Posted in: Best practices, Sales and use tax, Special report, Tax compliance
Fewer tax dollars into state coffers means they have to make up the funds from somewhere. So how will it affect your company?
There’s a lot of debate about whether or not the U.S. is in a recession, headed for one or on track to improve shortly. What’s not up for debate is this: Whatever the larger picture may be, many individual states are hurting — badly.
According to the National Conference of State Legislatures, 23 states and Puerto Rico are expecting deficits in the next fiscal year. We’re not talking peanuts — in California alone, the two-year deficit is expected to be $16 billion. And more than two-thirds of state officials said they’re “concerned” about the health of their budgets in the short-term.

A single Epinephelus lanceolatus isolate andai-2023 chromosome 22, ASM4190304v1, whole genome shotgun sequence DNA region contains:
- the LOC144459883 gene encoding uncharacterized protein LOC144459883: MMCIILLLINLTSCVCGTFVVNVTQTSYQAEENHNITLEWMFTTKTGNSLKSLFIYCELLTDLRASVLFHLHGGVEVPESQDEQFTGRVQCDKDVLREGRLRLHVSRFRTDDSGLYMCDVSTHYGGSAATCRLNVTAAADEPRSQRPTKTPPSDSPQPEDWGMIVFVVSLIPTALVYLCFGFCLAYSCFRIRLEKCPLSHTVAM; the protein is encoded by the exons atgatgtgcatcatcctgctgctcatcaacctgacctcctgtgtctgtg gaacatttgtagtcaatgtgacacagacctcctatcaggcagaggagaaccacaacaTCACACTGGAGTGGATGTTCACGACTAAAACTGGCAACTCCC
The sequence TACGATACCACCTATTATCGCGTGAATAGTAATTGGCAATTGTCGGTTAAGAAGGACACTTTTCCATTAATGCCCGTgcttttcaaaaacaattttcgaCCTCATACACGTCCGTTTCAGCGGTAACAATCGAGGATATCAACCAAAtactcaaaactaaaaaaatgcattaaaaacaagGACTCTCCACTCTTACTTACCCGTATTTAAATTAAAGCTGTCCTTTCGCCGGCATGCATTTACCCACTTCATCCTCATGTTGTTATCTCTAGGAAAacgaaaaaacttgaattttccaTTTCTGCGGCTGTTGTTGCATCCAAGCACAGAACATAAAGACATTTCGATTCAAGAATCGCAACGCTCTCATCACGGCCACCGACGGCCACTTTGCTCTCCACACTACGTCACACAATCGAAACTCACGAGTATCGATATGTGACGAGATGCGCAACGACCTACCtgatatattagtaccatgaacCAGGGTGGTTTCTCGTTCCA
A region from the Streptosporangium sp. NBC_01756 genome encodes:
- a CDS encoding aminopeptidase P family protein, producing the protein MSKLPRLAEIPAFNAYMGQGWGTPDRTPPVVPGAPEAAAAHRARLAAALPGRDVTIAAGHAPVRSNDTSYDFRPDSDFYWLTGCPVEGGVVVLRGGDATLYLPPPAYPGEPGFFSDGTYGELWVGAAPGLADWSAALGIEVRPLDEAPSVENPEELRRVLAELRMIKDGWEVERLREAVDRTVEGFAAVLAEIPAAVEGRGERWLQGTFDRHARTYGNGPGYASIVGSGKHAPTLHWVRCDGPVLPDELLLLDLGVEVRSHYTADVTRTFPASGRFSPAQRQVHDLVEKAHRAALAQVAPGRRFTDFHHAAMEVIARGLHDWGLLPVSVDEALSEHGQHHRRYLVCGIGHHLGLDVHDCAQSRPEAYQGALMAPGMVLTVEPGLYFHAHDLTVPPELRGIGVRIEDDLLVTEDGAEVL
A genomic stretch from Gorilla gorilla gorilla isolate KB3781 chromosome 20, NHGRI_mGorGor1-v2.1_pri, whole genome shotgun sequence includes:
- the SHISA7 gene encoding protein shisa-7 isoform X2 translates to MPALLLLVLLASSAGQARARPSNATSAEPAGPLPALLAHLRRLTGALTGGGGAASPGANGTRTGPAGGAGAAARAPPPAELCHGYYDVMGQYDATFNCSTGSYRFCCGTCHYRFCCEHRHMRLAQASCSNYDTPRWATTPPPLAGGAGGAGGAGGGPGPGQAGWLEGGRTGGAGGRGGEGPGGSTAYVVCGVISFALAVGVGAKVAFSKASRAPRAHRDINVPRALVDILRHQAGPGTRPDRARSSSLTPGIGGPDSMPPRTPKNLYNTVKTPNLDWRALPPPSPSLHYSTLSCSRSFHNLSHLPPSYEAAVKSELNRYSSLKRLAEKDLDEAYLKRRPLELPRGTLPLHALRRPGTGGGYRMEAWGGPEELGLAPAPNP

Why it’s scary for companies like yours: Falling real estate values, rising unemployment and other consumer-related credit troubles make it unlikely states can squeeze any more blood from those stones. So when they attempt to make up those budget shortfalls, they’re going to be looking at business taxes.
One likely target on their hitlist: sales and use taxes. States can easily increase revenues from these taxes without ever technically “raising” rates, since they can simply change definitions to make more products and services taxable. (And a bonus for government officials is that in an election year, changes like that don’t garner any gripes from voters.)
To keep your company safe, you’ll need to be extra alert for upcoming changes in these rules. Be nimble: If a previously exempt item becomes non-exempt you’ll need to not only make sure your internal processes account for the change, but you’ll need to make sure your vendors or customers are caught up on the change too.